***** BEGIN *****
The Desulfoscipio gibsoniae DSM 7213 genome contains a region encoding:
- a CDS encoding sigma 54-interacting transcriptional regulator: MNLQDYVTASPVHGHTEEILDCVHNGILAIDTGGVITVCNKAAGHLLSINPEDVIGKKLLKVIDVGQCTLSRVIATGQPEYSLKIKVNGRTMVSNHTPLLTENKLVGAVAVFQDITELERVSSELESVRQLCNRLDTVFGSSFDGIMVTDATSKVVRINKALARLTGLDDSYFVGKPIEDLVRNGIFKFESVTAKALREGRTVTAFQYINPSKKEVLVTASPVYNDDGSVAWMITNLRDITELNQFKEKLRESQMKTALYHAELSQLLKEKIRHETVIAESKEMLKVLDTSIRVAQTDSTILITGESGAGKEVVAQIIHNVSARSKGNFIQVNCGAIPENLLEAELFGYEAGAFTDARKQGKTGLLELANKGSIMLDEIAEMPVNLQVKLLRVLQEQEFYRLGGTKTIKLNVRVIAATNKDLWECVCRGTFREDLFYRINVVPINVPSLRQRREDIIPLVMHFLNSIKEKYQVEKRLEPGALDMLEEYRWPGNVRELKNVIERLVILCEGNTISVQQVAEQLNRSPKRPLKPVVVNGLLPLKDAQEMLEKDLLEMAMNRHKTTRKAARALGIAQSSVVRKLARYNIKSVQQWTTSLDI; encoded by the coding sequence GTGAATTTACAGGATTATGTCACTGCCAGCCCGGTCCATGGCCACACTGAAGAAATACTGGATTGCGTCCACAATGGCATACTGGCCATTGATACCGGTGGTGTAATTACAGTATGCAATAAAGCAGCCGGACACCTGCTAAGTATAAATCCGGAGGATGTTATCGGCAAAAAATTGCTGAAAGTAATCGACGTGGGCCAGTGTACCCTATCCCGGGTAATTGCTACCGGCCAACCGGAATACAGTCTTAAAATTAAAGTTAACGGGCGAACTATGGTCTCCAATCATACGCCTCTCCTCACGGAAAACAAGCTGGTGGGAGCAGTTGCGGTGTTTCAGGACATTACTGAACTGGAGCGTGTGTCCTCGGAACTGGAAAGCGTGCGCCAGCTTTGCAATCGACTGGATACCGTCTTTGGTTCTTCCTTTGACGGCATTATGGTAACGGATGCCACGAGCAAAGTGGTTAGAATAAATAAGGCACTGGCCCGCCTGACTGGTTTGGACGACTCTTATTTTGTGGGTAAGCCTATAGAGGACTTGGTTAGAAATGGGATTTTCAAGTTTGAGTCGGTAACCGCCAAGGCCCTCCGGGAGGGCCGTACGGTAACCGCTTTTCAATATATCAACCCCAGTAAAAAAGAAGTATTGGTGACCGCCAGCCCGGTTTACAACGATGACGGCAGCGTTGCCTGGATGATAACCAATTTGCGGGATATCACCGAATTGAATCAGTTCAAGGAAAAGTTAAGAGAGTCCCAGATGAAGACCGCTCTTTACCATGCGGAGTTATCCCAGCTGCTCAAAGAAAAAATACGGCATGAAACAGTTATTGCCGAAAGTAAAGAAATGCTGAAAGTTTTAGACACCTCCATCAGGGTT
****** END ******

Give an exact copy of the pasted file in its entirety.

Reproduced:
The Desulfoscipio gibsoniae DSM 7213 genome contains a region encoding:
- a CDS encoding sigma 54-interacting transcriptional regulator: MNLQDYVTASPVHGHTEEILDCVHNGILAIDTGGVITVCNKAAGHLLSINPEDVIGKKLLKVIDVGQCTLSRVIATGQPEYSLKIKVNGRTMVSNHTPLLTENKLVGAVAVFQDITELERVSSELESVRQLCNRLDTVFGSSFDGIMVTDATSKVVRINKALARLTGLDDSYFVGKPIEDLVRNGIFKFESVTAKALREGRTVTAFQYINPSKKEVLVTASPVYNDDGSVAWMITNLRDITELNQFKEKLRESQMKTALYHAELSQLLKEKIRHETVIAESKEMLKVLDTSIRVAQTDSTILITGESGAGKEVVAQIIHNVSARSKGNFIQVNCGAIPENLLEAELFGYEAGAFTDARKQGKTGLLELANKGSIMLDEIAEMPVNLQVKLLRVLQEQEFYRLGGTKTIKLNVRVIAATNKDLWECVCRGTFREDLFYRINVVPINVPSLRQRREDIIPLVMHFLNSIKEKYQVEKRLEPGALDMLEEYRWPGNVRELKNVIERLVILCEGNTISVQQVAEQLNRSPKRPLKPVVVNGLLPLKDAQEMLEKDLLEMAMNRHKTTRKAARALGIAQSSVVRKLARYNIKSVQQWTTSLDI; encoded by the coding sequence GTGAATTTACAGGATTATGTCACTGCCAGCCCGGTCCATGGCCACACTGAAGAAATACTGGATTGCGTCCACAATGGCATACTGGCCATTGATACCGGTGGTGTAATTACAGTATGCAATAAAGCAGCCGGACACCTGCTAAGTATAAATCCGGAGGATGTTATCGGCAAAAAATTGCTGAAAGTAATCGACGTGGGCCAGTGTACCCTATCCCGGGTAATTGCTACCGGCCAACCGGAATACAGTCTTAAAATTAAAGTTAACGGGCGAACTATGGTCTCCAATCATACGCCTCTCCTCACGGAAAACAAGCTGGTGGGAGCAGTTGCGGTGTTTCAGGACATTACTGAACTGGAGCGTGTGTCCTCGGAACTGGAAAGCGTGCGCCAGCTTTGCAATCGACTGGATACCGTCTTTGGTTCTTCCTTTGACGGCATTATGGTAACGGATGCCACGAGCAAAGTGGTTAGAATAAATAAGGCACTGGCCCGCCTGACTGGTTTGGACGACTCTTATTTTGTGGGTAAGCCTATAGAGGACTTGGTTAGAAATGGGATTTTCAAGTTTGAGTCGGTAACCGCCAAGGCCCTCCGGGAGGGCCGTACGGTAACCGCTTTTCAATATATCAACCCCAGTAAAAAAGAAGTATTGGTGACCGCCAGCCCGGTTTACAACGATGACGGCAGCGTTGCCTGGATGATAACCAATTTGCGGGATATCACCGAATTGAATCAGTTCAAGGAAAAGTTAAGAGAGTCCCAGATGAAGACCGCTCTTTACCATGCGGAGTTATCCCAGCTGCTCAAAGAAAAAATACGGCATGAAACAGTTATTGCCGAAAGTAAAGAAATGCTGAAAGTTTTAGACACCTCCATCAGGGTT